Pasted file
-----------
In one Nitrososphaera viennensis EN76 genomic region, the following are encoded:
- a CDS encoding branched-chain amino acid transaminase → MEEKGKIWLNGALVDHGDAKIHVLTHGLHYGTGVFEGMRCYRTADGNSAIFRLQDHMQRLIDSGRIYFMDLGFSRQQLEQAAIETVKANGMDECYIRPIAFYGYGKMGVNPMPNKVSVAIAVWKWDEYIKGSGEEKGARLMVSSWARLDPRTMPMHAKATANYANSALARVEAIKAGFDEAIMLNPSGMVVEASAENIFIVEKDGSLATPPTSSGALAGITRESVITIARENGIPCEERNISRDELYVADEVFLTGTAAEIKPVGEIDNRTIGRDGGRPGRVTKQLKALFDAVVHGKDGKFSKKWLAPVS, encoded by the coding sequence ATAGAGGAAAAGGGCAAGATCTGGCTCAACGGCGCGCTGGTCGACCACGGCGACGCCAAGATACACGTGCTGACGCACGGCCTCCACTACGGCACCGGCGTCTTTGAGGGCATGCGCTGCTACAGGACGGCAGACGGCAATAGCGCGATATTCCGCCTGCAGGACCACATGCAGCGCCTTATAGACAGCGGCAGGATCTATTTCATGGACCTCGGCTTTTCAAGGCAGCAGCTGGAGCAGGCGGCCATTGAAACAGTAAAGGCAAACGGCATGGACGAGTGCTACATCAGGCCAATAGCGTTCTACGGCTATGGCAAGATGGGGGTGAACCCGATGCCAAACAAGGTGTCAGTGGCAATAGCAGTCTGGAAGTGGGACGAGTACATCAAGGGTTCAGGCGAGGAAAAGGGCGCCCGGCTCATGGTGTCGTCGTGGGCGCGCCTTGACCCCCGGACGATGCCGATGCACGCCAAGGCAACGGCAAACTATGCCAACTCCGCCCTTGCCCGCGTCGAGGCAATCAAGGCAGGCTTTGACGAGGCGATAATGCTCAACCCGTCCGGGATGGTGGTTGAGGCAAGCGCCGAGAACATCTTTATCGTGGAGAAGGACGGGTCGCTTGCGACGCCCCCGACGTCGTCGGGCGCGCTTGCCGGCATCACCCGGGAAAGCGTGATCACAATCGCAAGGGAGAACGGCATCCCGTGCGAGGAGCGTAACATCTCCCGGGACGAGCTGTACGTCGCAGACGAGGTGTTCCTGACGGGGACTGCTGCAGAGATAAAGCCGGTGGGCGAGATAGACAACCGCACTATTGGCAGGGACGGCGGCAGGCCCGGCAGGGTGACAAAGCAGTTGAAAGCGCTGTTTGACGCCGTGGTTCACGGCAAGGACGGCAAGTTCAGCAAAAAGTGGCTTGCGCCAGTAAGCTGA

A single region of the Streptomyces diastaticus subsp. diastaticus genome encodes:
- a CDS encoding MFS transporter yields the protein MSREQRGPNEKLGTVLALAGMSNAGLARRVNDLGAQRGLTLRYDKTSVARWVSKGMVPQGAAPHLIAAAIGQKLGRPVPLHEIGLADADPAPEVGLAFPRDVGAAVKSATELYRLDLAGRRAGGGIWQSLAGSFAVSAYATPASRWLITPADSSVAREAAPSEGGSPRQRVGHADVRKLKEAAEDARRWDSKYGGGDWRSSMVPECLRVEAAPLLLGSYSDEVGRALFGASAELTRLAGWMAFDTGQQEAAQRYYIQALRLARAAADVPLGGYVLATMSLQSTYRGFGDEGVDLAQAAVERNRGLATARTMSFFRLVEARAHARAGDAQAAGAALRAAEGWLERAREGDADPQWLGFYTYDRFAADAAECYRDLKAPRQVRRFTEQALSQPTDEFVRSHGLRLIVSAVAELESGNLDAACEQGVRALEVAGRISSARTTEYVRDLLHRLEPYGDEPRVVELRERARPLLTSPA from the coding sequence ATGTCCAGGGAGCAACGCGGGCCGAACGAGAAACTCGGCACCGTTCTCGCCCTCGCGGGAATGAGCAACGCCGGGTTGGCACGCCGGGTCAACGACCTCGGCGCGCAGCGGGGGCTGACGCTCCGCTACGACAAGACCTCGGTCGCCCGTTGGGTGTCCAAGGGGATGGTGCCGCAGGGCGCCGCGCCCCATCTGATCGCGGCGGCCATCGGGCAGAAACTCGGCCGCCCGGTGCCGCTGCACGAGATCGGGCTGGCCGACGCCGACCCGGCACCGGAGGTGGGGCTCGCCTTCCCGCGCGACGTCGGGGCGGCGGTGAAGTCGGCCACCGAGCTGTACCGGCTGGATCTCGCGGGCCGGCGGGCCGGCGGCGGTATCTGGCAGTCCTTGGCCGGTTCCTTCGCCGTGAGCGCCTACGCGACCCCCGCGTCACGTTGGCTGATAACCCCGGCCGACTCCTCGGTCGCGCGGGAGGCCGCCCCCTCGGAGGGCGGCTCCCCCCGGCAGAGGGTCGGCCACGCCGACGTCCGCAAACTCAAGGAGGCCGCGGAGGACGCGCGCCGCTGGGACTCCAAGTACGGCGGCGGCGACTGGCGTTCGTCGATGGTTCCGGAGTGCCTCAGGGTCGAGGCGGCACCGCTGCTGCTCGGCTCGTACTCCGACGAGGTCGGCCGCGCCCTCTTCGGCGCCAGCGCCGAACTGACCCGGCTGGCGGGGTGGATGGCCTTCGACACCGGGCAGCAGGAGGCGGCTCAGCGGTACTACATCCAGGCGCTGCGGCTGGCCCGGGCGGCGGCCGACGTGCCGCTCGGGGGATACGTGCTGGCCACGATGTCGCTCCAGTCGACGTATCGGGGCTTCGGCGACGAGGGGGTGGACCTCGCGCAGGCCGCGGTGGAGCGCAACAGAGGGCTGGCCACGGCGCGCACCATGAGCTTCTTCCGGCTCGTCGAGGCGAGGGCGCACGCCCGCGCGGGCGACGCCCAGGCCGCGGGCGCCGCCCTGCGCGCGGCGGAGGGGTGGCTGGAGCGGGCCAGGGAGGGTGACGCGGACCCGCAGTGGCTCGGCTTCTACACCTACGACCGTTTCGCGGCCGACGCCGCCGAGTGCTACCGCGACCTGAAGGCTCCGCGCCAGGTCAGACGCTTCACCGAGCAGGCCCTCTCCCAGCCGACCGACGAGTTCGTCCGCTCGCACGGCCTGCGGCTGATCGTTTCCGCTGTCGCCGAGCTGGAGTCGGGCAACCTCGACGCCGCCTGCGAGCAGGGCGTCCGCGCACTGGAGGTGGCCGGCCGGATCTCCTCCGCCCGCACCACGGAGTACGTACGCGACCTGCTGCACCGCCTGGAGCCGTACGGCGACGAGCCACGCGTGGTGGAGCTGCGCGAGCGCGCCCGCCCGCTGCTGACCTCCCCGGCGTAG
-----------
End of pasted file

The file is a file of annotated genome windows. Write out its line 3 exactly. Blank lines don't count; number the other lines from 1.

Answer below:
A single region of the Streptomyces diastaticus subsp. diastaticus genome encodes: